The sculptures by Marguerite Humeau amazed me as their pervasive aroma of beeswax occupied the space. As I stepped into the room, the intense, beautiful scent overwhelmed me, bringing a sense of warmth throughout my body. I have always appreciated the integration of scents in art—it's remarkable how a simple aromatic element can profoundly enhance the visual experience. Additionally, the artist enhanced the sensory engagement by collaborating with a musician who contributed layers of saxophone music, ensuring that no two auditory experiences are the same. This work transcended the physical realm, which was a central theme in most of the displayed works.

During the curator's tour of the exhibition, we stopped at Mathew Ronay's works. Often, the narrative behind an artwork can be more intriguing than its visual appeal, adding another layer of captivation. In this case, the artist, who is colourblind, collaborates with his partner to determine the 'feel' of the colours in his painted wooden sculptures. 

EJ Hill's "A Subsequent Offering" once served as a stage for his own performance, during which he lay down for nine hours a day over three months. It's both cool and bizarre.

The work presents a contrast of dynamics: the imagined motion of a rollercoaster against the stillness of the sculptures. Notably, the absence of the artist, whose body once integrated with the work, adds a layer of complexity. Just as a rollercoaster requires riders to come alive, this piece of art necessitates an audience's presence to truly exist. In this scenario, the artist acted as a vital catalyst for the sculpture work.

Upon entering the first floor, your attention was immediately drawn to Holly Hendry's installation, which intriguingly spanned both the interior and exterior of the building. This setup immediately made me think about the accessibility of art, highlighting how the allure of what is out of reach or unseen often heightens our interest. It was particularly compelling that a significant portion of this installation was only visible through its documentation. The works were meticulously site-specific, with pipes intertwining and weaving through each other and glass lumps appearing to cascade beyond the confines of the display area.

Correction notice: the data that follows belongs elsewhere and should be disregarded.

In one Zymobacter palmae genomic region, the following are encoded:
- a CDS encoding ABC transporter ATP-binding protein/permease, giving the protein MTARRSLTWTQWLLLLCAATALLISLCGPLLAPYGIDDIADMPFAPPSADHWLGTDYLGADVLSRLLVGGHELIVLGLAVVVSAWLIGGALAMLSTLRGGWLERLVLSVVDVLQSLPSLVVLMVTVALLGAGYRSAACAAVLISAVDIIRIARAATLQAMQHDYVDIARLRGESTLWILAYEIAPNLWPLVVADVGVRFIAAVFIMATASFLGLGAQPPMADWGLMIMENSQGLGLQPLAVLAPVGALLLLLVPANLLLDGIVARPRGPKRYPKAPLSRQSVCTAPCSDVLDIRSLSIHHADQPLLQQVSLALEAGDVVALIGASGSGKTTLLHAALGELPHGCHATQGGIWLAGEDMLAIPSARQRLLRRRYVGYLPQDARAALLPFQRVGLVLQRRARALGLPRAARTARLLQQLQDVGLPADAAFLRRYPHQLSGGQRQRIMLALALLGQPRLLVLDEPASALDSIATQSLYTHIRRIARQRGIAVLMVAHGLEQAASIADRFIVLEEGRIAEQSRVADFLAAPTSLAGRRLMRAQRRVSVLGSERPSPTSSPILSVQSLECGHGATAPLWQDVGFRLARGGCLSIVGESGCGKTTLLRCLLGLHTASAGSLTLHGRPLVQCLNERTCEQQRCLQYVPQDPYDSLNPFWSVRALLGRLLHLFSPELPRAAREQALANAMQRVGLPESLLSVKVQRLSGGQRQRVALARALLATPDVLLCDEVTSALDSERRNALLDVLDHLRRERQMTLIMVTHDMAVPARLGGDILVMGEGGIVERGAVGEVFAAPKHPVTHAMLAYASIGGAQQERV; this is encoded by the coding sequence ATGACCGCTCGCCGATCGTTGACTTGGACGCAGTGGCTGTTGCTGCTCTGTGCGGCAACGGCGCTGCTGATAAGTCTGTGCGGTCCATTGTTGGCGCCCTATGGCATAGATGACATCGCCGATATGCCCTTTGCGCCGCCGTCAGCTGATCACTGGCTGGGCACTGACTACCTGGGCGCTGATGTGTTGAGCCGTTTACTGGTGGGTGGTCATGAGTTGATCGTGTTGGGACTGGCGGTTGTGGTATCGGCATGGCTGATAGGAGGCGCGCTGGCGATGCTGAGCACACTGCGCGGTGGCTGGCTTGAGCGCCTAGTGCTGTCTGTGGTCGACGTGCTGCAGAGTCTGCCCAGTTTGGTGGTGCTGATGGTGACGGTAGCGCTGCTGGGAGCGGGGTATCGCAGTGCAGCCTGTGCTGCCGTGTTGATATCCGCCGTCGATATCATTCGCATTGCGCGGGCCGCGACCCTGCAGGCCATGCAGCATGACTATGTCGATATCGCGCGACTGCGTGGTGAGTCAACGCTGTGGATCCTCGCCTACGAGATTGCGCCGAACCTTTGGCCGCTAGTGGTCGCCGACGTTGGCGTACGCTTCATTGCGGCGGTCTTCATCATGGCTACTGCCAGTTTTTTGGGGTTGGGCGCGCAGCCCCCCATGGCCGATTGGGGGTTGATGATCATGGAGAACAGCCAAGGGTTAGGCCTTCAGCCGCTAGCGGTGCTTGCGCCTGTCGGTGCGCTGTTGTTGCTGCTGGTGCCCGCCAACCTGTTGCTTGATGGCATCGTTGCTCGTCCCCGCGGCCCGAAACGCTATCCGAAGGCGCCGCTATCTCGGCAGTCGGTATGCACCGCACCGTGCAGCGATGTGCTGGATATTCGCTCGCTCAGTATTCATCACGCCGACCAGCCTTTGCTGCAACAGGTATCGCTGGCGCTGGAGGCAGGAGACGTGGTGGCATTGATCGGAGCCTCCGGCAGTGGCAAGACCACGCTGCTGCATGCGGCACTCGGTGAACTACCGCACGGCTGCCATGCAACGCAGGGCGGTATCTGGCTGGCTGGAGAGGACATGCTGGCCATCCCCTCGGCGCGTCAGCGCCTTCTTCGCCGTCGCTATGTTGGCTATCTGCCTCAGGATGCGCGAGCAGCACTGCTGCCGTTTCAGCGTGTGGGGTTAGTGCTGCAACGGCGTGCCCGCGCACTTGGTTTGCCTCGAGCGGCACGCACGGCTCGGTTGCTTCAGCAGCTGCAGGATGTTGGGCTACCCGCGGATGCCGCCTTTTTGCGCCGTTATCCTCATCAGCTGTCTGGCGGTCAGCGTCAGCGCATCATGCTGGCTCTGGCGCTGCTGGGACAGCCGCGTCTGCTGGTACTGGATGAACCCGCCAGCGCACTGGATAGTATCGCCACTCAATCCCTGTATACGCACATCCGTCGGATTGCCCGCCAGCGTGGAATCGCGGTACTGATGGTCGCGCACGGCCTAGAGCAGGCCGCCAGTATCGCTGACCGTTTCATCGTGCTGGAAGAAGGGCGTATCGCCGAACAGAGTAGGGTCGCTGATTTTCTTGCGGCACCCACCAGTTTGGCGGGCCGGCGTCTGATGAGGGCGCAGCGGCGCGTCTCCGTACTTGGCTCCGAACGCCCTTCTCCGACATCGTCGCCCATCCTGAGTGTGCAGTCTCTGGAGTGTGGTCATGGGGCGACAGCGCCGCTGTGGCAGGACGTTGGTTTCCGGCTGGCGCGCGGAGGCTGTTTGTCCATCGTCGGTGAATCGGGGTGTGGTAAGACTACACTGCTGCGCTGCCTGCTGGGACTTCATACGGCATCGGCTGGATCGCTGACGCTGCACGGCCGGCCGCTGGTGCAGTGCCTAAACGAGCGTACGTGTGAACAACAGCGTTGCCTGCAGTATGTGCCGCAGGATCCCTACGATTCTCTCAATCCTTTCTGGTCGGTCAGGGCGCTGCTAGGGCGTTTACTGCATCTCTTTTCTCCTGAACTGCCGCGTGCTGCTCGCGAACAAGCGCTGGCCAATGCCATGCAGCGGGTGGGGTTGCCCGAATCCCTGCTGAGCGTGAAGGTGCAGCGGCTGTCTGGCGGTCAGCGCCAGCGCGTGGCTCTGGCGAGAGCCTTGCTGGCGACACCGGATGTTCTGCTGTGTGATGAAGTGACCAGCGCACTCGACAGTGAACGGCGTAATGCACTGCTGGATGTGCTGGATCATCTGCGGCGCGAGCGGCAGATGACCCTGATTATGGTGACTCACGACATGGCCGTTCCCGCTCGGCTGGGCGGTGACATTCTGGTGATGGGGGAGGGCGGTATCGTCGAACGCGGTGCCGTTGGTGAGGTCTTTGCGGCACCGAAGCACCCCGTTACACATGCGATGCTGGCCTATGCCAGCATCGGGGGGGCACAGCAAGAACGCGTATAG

This exhibition held a special significance for me as it marked my first in-person encounter with Ernesto Neto's artwork. I was somewhat let down by the selection of this particular piece. Despite its complex and impressive construction, I was disappointed by its small size and the absence of the interactive component that is so typical in his works. However, the shadow cast by this piece, which could itself be considered a work of art, created a fascinating interplay with the adjacent wall, where Ruth Asawa's wire sculptures were displayed.

Yet, upon reaching the final room downstairs and encountering Eva Fabregas' installation, I appreciated the curator's choice to feature a smaller piece by Ernesto Neto. This allowed Eva Fabregas to construct a monumental installation that reminded me of some of Neto's aesthetic qualities with its soft, expansive forms. Fabregas's work was isolated on the lower floor in a dedicated room, creating a fully immersive experience with vibrations and sounds. One could walk beneath and through it, almost feeling the shapes internally through their resonance.

This work starkly contrasted with Holly Hendry's as her installation extended outward, mainly positioned outside and primarily observable through photos, Fabregas's work pulsated with vibrant reds and purples, offering a dynamic, engulfing presence that filled its enclosed space.

I enjoyed the exhibition overall, but one aspect was disturbing. The plaques detailing the artists and their works were wrinkled and peeling off the walls. This isn't my first time encountering such a thing in a big institution setting. However, it was more perplexing this time because my visit occurred just a few days after the exhibition had opened. The lack of care for such BIG detail is weird.